Implanted medical devices such as left ventricular-assist devices for patients with heart failure or other support systems for patients with respiratory, liver or other end organ disease save lives every day. However, bacteria that form infectious biofilms on those devices, called device-associated infections, not only often sabotage their success but also contribute to the rampant increase in antibiotic resistance currently seen in hospitals. Read more about Creating a Slippery Slope on the Surface of Medical Implants
Joanna Aizenberg belongs to the world’s finest as far as bio-inspired materials engineering goes, says Nico Sommerdijk (Chemical Engineering). “Her research reaches across disciplines and is highly innovative.” Aizenberg hails from Russia, received her PhD in Israel, and has been working at Harvard in the US since 1996.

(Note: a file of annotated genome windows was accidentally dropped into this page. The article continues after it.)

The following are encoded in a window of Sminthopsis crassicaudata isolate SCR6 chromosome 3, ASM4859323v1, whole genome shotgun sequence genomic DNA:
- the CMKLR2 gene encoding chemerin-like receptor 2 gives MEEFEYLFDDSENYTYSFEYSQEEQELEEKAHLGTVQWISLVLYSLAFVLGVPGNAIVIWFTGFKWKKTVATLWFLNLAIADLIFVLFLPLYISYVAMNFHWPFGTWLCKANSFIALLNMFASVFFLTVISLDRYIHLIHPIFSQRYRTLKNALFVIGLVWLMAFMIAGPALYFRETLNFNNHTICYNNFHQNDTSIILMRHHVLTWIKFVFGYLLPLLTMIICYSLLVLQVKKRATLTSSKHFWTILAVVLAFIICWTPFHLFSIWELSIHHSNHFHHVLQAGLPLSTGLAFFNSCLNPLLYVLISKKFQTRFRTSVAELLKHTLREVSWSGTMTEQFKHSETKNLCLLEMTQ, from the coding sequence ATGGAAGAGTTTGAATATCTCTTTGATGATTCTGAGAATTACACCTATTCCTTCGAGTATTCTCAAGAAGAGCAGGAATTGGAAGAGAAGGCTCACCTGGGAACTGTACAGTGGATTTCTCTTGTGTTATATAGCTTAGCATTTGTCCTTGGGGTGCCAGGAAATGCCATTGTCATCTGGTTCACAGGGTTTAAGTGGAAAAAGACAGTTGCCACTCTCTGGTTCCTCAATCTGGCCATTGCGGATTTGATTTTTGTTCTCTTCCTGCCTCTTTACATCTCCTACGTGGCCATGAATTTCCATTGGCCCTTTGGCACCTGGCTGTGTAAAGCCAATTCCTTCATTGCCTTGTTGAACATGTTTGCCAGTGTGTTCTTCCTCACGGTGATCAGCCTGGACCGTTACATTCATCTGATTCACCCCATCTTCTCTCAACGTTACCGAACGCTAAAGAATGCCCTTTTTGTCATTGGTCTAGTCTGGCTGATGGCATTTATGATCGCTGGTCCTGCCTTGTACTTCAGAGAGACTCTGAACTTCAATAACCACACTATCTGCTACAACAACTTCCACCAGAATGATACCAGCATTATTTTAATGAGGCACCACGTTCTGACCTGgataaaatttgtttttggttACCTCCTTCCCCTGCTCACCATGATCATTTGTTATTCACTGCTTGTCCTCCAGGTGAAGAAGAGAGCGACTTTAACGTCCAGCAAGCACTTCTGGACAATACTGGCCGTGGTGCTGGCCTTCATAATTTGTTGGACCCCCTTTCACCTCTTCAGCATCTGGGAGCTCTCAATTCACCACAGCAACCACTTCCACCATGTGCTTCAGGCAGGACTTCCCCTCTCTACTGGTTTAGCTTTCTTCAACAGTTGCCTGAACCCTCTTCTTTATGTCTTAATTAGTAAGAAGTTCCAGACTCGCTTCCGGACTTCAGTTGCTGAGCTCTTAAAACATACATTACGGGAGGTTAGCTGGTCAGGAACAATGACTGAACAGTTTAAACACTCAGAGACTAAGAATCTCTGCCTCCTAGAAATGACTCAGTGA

Teams of undergraduate students huddled quietly around the gray metal desks in the teaching labs at Harvard’s Science Center. Each group was creating a calorimeter out of a used soda can and scavenged Styrofoam cups to determine the energy density and efficiency of the biodiesel they had extracted the week before from waste fryer oil provided by Annenberg Dining Hall. Read more about Biodiesel one slick solution, but more to come